BM: I suppose public recognition is a hint that people are reading what I write because otherwise it feels like I exist in isolation. You write, it gets published, you get a little bit of feedback, and then that’s that. Onto the next thing. I’m sure other writers feel the same. I’m not out there on the literary circuit, being seen at the right book launches or on the festival bills – I’m just not part of that world – so to get recognised with awards is gratifying. The literary world is another planet to me but The Northern Writers Awards and New Writing North, who organise it, are hugely helpful in developing writers from the region and their support came at a time when I really needed that boost. Other than that thought, merely getting published and avoiding getting a real job is more than enough of a reward.
TB: Have you got any advice for aspiring novelists? What do you think is the most important thing to remember when starting a career as a writer?
BM: Just never give up. Read, write, and then read some more. Write five novels. Write ten novels. One of them might published. But never give up. And always make time to write if you can, even if it’s only an hour a day – or an hour a week. Words on the page are what matters – everything else is superfluous. I’d possibly also advise walking lots. Take to the riverbanks and go for a long wander; it’s a good way to work out any problems in writing. Get wet.
TB: Are there any writers who particularly inspired your own love for literature and writing? Do you think you are indebted to these writers or a particular genre/period for your inspiration, or do you find that your motivation ultimately comes from real life, not fiction?
BM: Seeing Roald Dahl sitting in his shed with his pencils and his chocolate and his blanket over his legs is what made me want to be a writer. Apart from a few wayward hedonistic years when I was caught up in the London music business, every second of every day since then has been an attempt to emulate that. I went through a huge phase of reading anything experimental and esoteric or possibly deemed anti-literature but have realised that really I like stories. There are certain writers who are very good at that and reading them at various points in my life has been influential, whether that’s Daniel Defoe or Charles Bukowksi, Gordon Burn or Jean Genet, DH Lawrence or John Fante. But, yes, real life too. The news is a big influence, especially regional news. Reading the local newspapers or the BBC’s regional coverage you often find that the darkest, oddest things are going on two streets away. There are no invented stories quite as odd as those which are happening around us all the time.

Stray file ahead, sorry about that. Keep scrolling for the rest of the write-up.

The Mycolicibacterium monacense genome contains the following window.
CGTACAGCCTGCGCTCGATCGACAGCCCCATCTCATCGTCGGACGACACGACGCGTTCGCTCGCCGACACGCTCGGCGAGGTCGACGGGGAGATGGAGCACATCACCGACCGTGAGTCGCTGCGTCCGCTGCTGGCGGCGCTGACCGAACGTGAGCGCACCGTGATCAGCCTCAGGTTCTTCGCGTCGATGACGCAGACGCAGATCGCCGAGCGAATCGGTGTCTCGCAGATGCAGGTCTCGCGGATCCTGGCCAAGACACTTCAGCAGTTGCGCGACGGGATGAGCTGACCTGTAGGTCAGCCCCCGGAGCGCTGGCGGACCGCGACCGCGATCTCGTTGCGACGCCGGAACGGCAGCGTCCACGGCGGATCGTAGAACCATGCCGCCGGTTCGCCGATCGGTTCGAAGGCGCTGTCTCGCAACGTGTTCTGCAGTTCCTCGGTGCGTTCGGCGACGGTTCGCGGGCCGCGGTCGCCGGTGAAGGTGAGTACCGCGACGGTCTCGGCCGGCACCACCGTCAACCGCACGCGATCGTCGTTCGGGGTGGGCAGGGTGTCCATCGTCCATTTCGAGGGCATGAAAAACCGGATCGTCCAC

TB: You also write poetry and have published some best-selling biographies. Do you have a favourite writing form, and do you think variety is the key to a successful writing career?
BM: Fiction is my favourite form because it is like time travel – it’s like building a universe, ruling it for a while, and then discovering that it now rules you – but I also work as a freelance music journalist, which involves acting quickly. There are tight deadlines, strict word counts and remits and lots of last minute jobs – like suddenly having to take off somewhere to interview someone I know nothing about. It’s a good discipline to learn, that sort of seat-of-your-pants approach to writing. It is also endlessly entertaining, never boring, absurd, surreal and utterly ridiculous – though the pay has been steadily decreasingly for fifteen years. It’s the only profession I know of where this is happening. Ultimately I just like to write though. There’s a strange kind of alchemy happens when certain letters are arranged in certain orders. I can’t explain it, but the effect can be visceral, physical….
TB: We understand that you have a new novel due for publication in 2014. Can you give us any hints as to what it may be about, and what we should look out for when reading it?
BM: Look out for a sadistic priest and poacher with a wooden leg. It is a novel that concerns both, and their pursuit of a young girl who has run away. I’m also working on some crime stories at the moment. All my current work is set across the north of England – Yorkshire, Cumbria and Durham. All of taps into the dark undercurrents…the things unseen, the things unsaid, life beneath the top soil….
Interested in finding out more about Snorri and Frosti? Read The Bubble writer Thomas Rooney’s
You can download Snorri & Frosti for £1 via Galley Beggar Press here.
Or on Amazon.
It will be available in print form late in 2013.